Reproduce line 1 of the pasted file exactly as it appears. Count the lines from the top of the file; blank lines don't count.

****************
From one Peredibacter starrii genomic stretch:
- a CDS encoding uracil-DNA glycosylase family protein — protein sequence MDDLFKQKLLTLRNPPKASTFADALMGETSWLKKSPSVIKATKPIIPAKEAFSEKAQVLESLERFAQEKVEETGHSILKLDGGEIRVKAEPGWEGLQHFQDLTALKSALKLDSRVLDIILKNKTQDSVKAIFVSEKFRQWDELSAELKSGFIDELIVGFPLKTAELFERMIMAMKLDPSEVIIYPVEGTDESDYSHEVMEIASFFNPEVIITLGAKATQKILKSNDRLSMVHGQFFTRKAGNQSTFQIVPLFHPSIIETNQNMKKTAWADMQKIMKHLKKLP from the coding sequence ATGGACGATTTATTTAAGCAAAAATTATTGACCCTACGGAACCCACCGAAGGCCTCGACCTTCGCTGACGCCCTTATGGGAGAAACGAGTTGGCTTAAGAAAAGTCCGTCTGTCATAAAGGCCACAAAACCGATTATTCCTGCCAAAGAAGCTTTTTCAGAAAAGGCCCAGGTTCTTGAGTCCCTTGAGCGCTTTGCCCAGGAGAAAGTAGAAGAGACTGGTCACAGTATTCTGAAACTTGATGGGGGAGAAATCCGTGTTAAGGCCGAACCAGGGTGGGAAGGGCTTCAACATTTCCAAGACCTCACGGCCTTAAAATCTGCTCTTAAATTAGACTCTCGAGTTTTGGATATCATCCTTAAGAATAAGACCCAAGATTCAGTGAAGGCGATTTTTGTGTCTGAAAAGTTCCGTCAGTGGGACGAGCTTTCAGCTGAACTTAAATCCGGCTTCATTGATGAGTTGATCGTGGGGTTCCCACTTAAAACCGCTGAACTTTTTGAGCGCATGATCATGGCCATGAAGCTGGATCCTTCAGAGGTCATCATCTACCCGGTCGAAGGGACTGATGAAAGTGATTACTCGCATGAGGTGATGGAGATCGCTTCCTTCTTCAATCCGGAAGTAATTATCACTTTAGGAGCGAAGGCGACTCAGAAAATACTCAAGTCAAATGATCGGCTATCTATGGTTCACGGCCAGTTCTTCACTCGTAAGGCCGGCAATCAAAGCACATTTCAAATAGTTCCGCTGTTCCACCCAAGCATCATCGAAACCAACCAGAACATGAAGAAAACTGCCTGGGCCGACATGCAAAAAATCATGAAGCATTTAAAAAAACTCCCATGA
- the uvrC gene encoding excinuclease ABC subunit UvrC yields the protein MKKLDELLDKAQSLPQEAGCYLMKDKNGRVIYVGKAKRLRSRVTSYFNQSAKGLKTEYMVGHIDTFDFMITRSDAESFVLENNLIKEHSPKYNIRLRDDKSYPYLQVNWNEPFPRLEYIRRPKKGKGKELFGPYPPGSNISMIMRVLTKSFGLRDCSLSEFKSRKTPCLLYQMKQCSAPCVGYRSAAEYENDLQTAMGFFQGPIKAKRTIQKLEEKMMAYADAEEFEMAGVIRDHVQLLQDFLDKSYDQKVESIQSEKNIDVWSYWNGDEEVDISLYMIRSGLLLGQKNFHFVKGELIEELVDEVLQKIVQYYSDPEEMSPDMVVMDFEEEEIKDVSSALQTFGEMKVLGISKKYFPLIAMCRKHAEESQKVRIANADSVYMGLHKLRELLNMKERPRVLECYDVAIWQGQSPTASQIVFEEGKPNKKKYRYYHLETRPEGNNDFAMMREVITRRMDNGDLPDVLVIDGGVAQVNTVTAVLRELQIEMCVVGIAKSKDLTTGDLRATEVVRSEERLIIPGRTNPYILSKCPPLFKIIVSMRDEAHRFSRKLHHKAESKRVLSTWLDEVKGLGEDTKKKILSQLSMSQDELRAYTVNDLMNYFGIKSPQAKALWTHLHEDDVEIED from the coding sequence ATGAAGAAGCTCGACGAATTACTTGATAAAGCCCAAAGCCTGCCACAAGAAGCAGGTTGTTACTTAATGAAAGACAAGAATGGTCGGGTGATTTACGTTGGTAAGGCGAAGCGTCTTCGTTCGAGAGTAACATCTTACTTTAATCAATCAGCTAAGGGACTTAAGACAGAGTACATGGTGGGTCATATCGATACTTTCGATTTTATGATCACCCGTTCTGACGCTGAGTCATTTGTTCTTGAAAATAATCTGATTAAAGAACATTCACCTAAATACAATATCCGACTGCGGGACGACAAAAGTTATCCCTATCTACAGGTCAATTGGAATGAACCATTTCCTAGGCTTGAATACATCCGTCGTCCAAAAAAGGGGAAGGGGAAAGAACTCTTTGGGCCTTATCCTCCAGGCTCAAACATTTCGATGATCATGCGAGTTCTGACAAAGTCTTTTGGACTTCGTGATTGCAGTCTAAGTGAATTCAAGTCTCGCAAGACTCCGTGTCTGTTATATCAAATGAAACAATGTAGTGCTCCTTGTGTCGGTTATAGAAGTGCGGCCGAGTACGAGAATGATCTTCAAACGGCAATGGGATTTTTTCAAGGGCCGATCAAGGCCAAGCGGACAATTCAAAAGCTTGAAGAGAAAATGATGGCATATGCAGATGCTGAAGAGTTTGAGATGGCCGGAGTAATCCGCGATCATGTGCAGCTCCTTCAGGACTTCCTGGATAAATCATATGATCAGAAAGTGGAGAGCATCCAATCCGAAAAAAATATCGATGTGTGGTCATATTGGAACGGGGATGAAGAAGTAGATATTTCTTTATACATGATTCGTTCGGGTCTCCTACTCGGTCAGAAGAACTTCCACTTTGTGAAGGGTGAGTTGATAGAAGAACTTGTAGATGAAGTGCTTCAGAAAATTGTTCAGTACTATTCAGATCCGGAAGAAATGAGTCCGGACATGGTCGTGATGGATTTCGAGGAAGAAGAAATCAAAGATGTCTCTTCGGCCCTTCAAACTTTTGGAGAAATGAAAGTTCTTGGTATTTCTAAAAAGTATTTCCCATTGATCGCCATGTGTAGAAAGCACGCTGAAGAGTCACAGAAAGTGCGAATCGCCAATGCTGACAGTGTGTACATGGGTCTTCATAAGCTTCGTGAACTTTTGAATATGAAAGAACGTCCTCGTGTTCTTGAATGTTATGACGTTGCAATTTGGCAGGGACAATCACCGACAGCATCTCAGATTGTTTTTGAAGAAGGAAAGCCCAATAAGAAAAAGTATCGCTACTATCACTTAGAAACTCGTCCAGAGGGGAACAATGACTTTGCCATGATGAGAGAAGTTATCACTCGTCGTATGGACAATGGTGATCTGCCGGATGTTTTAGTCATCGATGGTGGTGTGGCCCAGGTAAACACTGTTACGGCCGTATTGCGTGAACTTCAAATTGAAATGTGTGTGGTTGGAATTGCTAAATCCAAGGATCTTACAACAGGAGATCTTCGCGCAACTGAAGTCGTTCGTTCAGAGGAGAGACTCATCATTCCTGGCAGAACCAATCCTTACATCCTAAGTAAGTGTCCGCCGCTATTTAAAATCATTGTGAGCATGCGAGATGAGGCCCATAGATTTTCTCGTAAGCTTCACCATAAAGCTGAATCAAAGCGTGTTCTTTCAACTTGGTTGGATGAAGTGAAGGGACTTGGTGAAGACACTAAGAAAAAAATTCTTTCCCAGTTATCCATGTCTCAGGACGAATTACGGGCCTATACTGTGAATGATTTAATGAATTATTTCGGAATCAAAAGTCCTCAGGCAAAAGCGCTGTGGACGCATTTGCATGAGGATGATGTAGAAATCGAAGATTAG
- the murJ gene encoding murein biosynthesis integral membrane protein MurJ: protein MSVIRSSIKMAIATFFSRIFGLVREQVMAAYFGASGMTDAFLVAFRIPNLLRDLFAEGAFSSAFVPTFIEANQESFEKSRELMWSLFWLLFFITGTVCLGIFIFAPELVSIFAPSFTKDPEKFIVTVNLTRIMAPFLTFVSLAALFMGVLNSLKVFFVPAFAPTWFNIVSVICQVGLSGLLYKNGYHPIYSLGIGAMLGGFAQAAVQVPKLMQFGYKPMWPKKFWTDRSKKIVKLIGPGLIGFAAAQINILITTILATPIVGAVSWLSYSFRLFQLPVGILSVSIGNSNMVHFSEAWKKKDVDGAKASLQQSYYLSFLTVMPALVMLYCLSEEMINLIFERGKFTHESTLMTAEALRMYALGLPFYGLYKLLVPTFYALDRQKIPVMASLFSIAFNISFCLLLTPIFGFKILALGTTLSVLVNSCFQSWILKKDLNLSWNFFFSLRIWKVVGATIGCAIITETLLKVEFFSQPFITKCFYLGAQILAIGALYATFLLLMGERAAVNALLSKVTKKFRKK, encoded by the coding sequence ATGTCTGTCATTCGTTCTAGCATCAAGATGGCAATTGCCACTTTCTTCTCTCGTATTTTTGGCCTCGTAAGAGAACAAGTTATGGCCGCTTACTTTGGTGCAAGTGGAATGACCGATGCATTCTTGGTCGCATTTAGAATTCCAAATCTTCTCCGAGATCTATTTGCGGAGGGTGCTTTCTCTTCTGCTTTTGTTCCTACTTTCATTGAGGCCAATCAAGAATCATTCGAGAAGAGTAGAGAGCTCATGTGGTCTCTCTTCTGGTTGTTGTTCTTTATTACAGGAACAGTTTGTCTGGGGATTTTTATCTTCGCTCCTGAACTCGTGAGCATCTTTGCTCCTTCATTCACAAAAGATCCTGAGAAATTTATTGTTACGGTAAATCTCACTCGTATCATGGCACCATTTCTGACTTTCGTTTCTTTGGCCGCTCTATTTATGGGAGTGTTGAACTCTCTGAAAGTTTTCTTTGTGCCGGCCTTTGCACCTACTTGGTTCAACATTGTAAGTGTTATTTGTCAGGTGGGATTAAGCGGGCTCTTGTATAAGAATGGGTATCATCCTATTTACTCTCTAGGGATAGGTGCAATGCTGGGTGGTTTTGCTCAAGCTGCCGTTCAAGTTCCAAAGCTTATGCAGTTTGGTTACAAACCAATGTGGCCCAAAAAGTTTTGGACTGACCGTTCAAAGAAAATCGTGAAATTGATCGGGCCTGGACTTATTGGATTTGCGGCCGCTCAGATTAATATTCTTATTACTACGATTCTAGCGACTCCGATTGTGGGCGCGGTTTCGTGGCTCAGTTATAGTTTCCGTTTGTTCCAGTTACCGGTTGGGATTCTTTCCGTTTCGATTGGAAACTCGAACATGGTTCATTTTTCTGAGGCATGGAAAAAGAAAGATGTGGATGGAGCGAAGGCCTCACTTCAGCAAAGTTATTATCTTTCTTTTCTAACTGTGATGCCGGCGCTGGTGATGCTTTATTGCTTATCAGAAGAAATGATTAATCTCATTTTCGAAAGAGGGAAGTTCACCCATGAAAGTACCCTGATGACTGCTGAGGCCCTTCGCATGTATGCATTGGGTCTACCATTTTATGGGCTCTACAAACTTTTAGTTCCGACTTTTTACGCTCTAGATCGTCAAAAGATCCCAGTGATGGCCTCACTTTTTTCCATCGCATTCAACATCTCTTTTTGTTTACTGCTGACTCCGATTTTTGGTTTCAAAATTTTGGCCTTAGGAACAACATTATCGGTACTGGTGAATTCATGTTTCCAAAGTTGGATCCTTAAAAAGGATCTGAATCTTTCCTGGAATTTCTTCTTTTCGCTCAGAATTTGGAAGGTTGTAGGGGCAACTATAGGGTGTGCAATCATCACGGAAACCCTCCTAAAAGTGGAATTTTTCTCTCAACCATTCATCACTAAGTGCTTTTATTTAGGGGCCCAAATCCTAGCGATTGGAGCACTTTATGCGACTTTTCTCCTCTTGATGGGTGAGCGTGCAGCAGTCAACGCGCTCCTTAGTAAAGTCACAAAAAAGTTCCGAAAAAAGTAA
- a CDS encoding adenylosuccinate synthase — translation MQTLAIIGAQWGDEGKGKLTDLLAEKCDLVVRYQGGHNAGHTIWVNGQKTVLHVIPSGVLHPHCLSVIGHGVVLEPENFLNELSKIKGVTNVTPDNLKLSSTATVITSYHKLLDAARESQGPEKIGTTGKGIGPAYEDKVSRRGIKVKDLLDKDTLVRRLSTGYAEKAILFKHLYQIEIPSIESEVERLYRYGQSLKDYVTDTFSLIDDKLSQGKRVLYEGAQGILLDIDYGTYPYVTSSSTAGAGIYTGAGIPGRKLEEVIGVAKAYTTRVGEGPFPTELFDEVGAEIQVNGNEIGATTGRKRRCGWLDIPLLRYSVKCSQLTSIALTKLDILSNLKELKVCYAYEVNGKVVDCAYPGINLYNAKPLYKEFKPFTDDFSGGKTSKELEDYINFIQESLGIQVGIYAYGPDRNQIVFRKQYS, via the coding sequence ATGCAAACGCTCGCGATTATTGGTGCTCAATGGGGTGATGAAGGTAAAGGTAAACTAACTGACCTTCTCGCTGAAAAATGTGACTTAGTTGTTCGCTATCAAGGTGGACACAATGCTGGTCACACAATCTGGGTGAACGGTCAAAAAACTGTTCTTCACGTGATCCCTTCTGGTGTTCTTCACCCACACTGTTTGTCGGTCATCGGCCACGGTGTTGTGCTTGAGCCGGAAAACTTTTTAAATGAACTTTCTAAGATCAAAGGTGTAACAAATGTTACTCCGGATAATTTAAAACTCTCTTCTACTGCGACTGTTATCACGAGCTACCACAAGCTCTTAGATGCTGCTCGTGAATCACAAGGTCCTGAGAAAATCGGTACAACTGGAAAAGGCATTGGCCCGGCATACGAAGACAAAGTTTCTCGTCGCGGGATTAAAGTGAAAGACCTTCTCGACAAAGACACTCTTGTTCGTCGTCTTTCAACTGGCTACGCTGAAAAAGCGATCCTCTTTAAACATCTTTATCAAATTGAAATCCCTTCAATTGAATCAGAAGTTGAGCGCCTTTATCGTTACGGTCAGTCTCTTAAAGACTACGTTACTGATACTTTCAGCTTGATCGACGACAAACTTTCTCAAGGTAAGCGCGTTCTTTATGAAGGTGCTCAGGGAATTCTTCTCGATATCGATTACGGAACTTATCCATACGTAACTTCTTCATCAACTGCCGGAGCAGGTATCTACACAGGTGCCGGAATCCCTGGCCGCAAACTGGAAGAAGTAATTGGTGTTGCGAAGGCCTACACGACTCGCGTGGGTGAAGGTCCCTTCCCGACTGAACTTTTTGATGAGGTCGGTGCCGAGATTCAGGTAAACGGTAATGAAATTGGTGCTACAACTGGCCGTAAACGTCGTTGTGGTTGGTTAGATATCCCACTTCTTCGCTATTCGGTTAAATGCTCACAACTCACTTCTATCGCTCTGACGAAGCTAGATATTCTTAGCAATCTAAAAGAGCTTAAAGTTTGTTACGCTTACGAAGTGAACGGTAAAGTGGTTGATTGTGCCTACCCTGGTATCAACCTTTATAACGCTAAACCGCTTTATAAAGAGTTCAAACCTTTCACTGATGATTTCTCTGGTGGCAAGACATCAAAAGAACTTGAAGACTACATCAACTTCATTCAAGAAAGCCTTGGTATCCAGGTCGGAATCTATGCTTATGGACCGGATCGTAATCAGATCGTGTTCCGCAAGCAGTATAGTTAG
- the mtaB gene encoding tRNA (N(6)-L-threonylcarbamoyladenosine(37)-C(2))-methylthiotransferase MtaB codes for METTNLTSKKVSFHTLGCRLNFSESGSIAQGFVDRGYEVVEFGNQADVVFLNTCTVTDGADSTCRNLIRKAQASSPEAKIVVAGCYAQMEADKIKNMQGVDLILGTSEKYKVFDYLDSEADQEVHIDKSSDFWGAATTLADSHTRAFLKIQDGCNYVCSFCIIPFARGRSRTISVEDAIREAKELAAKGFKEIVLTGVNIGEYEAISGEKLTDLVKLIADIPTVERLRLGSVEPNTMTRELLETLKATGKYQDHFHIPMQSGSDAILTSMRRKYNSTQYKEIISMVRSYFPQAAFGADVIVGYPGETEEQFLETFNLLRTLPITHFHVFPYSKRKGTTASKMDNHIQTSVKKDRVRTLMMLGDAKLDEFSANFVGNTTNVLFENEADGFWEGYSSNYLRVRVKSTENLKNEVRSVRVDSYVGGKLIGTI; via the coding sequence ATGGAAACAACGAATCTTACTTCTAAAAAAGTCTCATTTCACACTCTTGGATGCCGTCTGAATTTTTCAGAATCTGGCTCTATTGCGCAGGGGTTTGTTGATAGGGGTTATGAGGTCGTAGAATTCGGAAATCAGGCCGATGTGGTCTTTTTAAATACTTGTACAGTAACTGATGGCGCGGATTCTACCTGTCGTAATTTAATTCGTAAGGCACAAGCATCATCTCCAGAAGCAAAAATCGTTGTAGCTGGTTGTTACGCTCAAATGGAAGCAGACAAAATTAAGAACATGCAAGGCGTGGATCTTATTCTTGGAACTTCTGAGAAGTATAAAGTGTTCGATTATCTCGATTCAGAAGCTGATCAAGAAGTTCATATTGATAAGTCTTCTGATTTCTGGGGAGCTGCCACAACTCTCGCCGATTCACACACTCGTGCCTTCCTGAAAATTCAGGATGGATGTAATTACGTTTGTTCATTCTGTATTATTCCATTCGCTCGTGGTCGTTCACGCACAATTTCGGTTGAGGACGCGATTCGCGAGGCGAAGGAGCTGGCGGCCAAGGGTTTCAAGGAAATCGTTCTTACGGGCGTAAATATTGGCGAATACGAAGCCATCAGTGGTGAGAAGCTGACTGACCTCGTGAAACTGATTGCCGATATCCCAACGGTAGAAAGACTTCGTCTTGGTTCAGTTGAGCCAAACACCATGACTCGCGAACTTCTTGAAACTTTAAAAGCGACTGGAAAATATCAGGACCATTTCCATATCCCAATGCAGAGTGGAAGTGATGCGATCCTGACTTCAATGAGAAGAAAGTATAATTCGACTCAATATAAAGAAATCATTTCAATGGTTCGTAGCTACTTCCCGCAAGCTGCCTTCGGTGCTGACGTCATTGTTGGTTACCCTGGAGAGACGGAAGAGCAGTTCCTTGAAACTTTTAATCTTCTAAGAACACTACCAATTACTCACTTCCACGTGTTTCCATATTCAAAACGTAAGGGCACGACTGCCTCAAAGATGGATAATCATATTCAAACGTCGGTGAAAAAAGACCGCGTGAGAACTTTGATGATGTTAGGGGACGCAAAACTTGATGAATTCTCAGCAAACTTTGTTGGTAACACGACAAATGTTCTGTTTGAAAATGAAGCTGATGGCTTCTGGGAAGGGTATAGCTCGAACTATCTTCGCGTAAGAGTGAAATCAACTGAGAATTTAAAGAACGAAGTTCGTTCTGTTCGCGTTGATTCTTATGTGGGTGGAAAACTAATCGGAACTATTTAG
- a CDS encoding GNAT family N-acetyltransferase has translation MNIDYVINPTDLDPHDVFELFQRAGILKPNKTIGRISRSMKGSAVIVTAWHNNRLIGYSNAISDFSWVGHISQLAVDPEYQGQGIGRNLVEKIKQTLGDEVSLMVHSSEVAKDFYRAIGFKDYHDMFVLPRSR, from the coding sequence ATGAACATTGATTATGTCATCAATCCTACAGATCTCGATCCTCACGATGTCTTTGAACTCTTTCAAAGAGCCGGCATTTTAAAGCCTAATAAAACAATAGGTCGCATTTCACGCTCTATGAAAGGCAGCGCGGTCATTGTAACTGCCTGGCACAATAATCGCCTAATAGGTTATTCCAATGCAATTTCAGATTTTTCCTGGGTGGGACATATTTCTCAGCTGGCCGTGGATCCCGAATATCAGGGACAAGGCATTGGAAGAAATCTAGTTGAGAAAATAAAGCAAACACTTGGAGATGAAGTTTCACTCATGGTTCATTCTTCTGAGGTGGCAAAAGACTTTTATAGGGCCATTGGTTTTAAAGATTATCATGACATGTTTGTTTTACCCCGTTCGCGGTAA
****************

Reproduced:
From one Peredibacter starrii genomic stretch: